Russia's invasion of Ukraine and a changing world order are straining ties between France and Germany as they prepare to celebrate 60 years since a post-World War II treaty sealed their reconciliation.
German Chancellor Olaf Scholz will meet French President Emmanuel Macron in Paris on 22 January when the pair are expected to lead a joint cabinet meeting in honour of the signing of the Elysée Treaty on the same day in 1963.
But the leaders' relationship is seen as cordial at best.
"Scholz isn't very European at all, he's much more 'Germany first'," a senior member of Macron's Renaissance party, who asked not to be named, told French news agency AFP this week.
The French government has an impression of German "disinterest in the French-German relationship", said Jacob Ross, a researcher at the German Council on Foreign Relations (DGAP) in Berlin.
The friction is even being felt by the public, with 36 percent of French respondents and 39 percent of Germans telling pollster Ipsos this week that relations were suffering.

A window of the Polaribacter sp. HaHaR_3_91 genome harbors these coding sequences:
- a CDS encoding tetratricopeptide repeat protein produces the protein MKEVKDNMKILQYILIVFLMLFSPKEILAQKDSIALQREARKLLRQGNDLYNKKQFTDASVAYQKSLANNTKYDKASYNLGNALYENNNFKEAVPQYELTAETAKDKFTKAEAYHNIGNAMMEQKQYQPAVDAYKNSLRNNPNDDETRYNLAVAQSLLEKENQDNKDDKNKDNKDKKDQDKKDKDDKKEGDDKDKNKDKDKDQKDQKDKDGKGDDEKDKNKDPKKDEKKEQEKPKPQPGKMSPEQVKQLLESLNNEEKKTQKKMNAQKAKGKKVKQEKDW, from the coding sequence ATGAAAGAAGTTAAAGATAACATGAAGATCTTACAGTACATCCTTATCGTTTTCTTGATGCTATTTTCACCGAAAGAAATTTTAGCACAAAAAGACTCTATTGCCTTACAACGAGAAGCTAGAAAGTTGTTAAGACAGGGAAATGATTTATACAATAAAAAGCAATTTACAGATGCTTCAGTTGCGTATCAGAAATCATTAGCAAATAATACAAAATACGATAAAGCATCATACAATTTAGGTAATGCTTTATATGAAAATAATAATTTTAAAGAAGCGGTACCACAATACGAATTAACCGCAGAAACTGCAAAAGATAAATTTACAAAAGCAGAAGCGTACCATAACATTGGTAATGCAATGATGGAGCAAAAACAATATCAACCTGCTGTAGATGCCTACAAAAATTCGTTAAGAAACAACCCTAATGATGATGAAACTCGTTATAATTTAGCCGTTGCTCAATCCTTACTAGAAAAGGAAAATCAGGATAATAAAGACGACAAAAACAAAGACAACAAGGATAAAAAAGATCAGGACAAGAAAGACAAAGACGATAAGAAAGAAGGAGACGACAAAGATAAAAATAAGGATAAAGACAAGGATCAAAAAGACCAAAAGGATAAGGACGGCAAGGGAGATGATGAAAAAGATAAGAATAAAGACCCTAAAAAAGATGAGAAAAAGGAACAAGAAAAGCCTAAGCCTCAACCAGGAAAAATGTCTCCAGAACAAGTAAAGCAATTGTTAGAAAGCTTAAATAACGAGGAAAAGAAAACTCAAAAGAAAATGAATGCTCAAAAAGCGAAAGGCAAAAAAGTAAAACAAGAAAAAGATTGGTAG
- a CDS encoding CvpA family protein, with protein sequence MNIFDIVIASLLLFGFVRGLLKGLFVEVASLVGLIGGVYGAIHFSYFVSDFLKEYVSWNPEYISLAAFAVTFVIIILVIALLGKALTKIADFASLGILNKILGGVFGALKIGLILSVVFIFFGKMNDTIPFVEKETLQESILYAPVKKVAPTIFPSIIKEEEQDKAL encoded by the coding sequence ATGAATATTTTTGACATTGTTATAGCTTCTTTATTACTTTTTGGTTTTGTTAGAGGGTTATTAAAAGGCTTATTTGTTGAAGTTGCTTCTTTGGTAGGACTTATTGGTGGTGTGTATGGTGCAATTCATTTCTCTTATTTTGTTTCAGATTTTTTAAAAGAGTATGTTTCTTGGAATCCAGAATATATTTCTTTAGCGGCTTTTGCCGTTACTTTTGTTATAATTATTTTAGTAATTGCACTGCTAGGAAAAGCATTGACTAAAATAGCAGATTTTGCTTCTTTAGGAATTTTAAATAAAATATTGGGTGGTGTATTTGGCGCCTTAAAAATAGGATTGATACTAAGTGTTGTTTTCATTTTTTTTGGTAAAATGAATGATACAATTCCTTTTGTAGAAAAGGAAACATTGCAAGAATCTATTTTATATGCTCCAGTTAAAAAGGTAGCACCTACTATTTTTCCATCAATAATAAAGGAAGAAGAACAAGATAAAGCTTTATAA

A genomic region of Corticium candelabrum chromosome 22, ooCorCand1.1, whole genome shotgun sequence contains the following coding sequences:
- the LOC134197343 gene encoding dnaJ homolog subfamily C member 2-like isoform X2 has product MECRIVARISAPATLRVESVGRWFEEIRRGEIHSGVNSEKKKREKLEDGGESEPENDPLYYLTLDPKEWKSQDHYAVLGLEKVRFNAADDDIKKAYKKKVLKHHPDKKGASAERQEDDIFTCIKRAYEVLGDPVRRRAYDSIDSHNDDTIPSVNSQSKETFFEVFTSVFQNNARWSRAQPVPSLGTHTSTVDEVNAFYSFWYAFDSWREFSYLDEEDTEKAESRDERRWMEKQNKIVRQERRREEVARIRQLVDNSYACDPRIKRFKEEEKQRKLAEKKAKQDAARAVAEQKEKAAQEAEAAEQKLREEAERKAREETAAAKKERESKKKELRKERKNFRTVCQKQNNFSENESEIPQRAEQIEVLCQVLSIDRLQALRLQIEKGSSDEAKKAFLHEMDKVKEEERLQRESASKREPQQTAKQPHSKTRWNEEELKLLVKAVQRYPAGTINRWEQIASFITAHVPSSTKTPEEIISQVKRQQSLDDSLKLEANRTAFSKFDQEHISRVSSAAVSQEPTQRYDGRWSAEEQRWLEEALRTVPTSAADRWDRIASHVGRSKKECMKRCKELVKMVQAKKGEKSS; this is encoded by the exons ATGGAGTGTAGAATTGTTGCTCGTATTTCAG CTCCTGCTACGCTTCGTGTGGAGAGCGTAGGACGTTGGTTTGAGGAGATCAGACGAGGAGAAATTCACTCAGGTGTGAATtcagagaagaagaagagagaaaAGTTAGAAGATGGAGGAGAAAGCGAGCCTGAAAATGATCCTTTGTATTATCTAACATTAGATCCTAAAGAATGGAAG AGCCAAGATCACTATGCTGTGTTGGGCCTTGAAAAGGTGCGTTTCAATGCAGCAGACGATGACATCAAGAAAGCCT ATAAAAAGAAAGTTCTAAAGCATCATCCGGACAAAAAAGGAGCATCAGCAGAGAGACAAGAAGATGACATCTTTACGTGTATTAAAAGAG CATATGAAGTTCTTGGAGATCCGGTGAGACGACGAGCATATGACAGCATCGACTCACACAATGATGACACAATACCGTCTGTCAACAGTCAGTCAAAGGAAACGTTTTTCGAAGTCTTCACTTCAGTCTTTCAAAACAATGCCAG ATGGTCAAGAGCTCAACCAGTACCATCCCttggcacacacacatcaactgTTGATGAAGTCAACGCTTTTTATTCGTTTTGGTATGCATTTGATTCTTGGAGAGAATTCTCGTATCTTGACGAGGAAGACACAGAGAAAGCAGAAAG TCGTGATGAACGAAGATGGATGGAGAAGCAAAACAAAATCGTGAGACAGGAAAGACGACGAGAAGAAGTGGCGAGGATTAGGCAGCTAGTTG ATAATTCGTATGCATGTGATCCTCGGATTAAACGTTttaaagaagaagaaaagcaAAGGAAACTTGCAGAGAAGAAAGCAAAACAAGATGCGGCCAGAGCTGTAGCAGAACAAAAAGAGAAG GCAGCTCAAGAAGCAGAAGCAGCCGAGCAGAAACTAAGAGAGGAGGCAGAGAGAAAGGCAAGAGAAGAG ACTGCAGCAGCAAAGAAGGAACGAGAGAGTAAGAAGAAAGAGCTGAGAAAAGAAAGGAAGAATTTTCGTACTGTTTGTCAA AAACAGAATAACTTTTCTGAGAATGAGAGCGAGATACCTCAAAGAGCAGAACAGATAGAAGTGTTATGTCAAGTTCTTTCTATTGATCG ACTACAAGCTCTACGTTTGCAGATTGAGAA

But the 1963 treaty, signed in Paris by post-World War II leaders Konrad Adenauer and Charles de Gaulle, continues to have a strong legacy on everything from military cooperation to youth exchanges.
A vast majority in both countries believe French-German collaboration is vital for the European Union.
Differences between France and Germany have bubbled to the surface since Russia's invasion of Ukraine in February last year.
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